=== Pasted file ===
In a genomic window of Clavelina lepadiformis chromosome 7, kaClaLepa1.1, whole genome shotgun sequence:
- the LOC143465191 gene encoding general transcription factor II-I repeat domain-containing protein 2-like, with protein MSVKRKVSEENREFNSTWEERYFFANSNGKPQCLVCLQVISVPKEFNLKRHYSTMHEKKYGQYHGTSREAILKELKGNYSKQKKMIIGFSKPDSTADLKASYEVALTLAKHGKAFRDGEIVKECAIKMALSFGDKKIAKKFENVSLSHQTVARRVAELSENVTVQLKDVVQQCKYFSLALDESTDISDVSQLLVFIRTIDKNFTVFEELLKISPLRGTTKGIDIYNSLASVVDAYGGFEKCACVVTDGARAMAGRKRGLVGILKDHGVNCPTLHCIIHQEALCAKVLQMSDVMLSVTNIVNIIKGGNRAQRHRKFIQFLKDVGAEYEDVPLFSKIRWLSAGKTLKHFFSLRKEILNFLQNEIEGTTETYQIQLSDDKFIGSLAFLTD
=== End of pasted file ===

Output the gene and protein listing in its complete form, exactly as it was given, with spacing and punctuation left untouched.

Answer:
In a genomic window of Clavelina lepadiformis chromosome 7, kaClaLepa1.1, whole genome shotgun sequence:
- the LOC143465191 gene encoding general transcription factor II-I repeat domain-containing protein 2-like, with protein MSVKRKVSEENREFNSTWEERYFFANSNGKPQCLVCLQVISVPKEFNLKRHYSTMHEKKYGQYHGTSREAILKELKGNYSKQKKMIIGFSKPDSTADLKASYEVALTLAKHGKAFRDGEIVKECAIKMALSFGDKKIAKKFENVSLSHQTVARRVAELSENVTVQLKDVVQQCKYFSLALDESTDISDVSQLLVFIRTIDKNFTVFEELLKISPLRGTTKGIDIYNSLASVVDAYGGFEKCACVVTDGARAMAGRKRGLVGILKDHGVNCPTLHCIIHQEALCAKVLQMSDVMLSVTNIVNIIKGGNRAQRHRKFIQFLKDVGAEYEDVPLFSKIRWLSAGKTLKHFFSLRKEILNFLQNEIEGTTETYQIQLSDDKFIGSLAFLTD